Wake Forest 27587 Magazine

Summer 2017

The quarterly 27587 MAGAZINE is a must-read, in-you-hands publication that strives to give a deeper identity to rapidly growing Wake Forest, N.C. It highlights in-depth stories, targeting higher-income households.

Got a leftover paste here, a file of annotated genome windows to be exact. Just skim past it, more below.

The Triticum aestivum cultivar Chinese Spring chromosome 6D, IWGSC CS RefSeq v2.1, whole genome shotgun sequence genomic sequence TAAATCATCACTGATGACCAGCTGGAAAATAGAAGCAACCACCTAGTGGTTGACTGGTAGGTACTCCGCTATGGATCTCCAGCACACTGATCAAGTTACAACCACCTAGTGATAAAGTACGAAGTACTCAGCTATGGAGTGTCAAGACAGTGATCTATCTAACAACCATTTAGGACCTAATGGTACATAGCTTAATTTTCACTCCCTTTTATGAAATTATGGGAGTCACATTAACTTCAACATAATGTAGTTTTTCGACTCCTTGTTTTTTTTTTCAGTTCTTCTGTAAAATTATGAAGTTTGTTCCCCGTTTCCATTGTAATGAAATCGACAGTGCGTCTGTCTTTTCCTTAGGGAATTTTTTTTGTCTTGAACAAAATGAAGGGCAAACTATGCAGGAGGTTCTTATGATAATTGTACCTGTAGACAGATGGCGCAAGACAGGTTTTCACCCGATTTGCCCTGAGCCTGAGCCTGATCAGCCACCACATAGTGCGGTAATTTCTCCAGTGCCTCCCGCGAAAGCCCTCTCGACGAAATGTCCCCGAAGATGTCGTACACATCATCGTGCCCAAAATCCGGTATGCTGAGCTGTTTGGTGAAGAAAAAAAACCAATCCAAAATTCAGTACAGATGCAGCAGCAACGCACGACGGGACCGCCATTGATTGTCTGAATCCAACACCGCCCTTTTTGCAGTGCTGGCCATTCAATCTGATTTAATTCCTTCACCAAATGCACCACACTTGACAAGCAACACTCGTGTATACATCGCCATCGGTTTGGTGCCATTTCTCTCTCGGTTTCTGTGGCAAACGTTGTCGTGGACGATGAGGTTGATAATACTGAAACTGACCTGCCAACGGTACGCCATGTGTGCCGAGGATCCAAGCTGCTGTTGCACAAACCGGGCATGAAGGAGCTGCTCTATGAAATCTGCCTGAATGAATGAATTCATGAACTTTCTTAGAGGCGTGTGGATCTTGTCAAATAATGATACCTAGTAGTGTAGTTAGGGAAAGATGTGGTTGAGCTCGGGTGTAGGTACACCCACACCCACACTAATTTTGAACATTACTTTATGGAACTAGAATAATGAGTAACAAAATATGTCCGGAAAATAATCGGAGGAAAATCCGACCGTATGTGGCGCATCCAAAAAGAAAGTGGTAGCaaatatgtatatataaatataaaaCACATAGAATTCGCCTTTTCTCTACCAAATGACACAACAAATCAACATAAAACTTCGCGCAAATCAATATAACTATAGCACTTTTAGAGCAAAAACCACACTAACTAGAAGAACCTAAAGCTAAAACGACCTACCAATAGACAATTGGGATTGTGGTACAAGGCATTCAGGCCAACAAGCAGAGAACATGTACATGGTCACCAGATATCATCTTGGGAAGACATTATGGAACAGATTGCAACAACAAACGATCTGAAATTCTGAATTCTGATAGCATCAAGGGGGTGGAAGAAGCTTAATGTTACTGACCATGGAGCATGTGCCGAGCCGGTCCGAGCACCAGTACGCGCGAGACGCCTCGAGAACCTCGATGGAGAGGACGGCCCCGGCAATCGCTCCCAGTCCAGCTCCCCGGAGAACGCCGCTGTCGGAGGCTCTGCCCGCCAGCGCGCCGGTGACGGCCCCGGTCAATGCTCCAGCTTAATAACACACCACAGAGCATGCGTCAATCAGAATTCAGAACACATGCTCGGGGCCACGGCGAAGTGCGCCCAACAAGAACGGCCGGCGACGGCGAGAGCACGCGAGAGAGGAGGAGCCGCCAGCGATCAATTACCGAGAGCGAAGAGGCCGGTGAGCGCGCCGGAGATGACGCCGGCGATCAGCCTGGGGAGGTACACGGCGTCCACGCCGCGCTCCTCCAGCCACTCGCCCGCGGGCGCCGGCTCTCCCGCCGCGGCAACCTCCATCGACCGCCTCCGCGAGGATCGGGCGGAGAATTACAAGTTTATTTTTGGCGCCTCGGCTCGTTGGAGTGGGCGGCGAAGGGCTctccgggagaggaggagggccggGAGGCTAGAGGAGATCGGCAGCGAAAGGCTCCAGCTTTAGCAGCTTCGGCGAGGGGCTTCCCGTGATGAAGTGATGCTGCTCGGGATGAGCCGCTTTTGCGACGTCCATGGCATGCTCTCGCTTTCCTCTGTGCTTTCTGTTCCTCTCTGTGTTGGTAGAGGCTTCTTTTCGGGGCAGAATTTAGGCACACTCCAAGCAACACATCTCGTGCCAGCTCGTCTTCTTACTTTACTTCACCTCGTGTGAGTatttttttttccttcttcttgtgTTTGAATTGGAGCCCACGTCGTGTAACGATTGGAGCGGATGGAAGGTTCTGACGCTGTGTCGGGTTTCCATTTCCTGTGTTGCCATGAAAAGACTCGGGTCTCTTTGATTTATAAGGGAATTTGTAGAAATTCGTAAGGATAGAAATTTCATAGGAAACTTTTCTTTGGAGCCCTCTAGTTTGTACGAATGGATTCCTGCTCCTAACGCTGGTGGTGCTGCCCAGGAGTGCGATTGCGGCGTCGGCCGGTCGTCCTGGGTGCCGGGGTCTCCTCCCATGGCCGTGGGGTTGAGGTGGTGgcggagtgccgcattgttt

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20 Summer 2017 | Wake Forest 27587 Magazine youngest person in the scene," Ramsey said. In the original 1985 film "Back to the Fu- ture," Ramsey can be spotted — briefly — as Michael J. Fox plays Chuck Berry's "Johnny Be Good" in the "Enchantment Under the Sea" dance scene. "I'm the girl in the blue dress who twists under and comes out between the legs (of her partner)," she said. "at's me." ey wound up in North Carolina to be near Boz's parents, in New Bern, and have been busy ever since. "It's my passion to teach," she said. "We've been running a weekly dance since we got here." e couple has two sons, Gavin, 14, and Ryan, 17, both North Carolina-born, though there's something Hollywood about young Ryan. He's a swing dance champion, following in the footsteps of his mother, who in 2007 was inducted into the Swing Dance Hall of Fame, and is pursuing an acting career. His credits include roles in HBO's "Vice Princi- pals," the "Sleepy Hollow" TV series, and the post-apocalyptic sci-fi series "Revolution." "He's very good at getting sick or dying," his dad, Wesley, said of the roles now landed by a native North Carolinian. One of the particularly new arrivals is Eric Roth, who landed in Raleigh barely two years ago, fresh from a cross-country drive with his wife, daughters, a newborn, and the family dog. And, he brought a piece of Hol- lywood with him, actually quite a few pieces. It's memorabilia from the 44-year-old visual effects veteran's blockbuster films "Star Wars: Episode II," "e Mummy Re- turns," and "Men in Black II" — projects he worked on in California with another new transplant, Will Clay, whose Hollywood credits include "Pirates of the Caribbean." Together, the film and gaming industry operatives opened Dailypint Studios, a spe- cial effects and motion capture operation, in Raleigh. "ere's a lot of game developers in this area," Roth said. Plus, they have Califor- nia and New York clients. "Most of the jobs don't require you to be in a special location," he said. But they didn't stop there. e self-de- scribed "home-brewers" in March opened a taproom, also called Dailypint, decorated with items from their Hollywood special- effects careers. "Just for fun," Roth said. "But it's also great for story-telling … and they (the cus- tomers) share their stories. 'Oh,' they say, 'e Hulk' is my favorite." "Oh, mine is "'Harry Potter and the Chamber of Secrets.'" "We spent our first 20 years in entertain- ment," said Will, originally a Durham na- tive, "and want to spend our next 20 or more in beer." As for Parolini – a screenwriter-turned- budding novelist who does corporate vid- eos -- and Schacht, a project specialist at Research Triangle Park, they too have had cinematic moments. In 1985, he directed, and Schacht starred in, a campy low-budget horror flick called "Igor and the Lunatics." "It was meant to be like "Friday the 13th," she said. "At the time, those movies were making lots of money. … It was awful, so awful." He has produced other films and docu- mentaries but now is focused on writing a novel. "Still chasing the dream," said Paro- lini, noting he's in the market for an agent. "I've written way too many screenplays." He plays piano professionally as well and at home can be found sitting at his sleek black Yamaha upright, stroking the ivories for "Dream a Little Dream of Me," recorded by e Mamas and the Pappas back in the 1960s. As for all those cross-country road trips west that so many of the California-bound have experienced, the now Wake Forest pair did one in reverse. ey rented a big Ford Expedition, loaded up their California-born kin (Ben, the Ger- man Shepard; and the tabbies, Pumpkin and Cecil), and headed to the land of sunrises. "It was the best experience. I would do it again," Schacht said. "It was a great way to transition out of California. … It gave us time to cry, and we did." COURTESY OF DAILYPINT Will Clay and Eric Roth, Hollywood visual-effects veterans, inside their newly opened Raleigh taproom Dailypint, whose walls are lined with original memorabilia from their work on such blockbuster films as "Star Wars: Episode II," "The Mummy Returns," "Harry Potter and the Chamber of Secrets," and "Pirates of the Caribbean."

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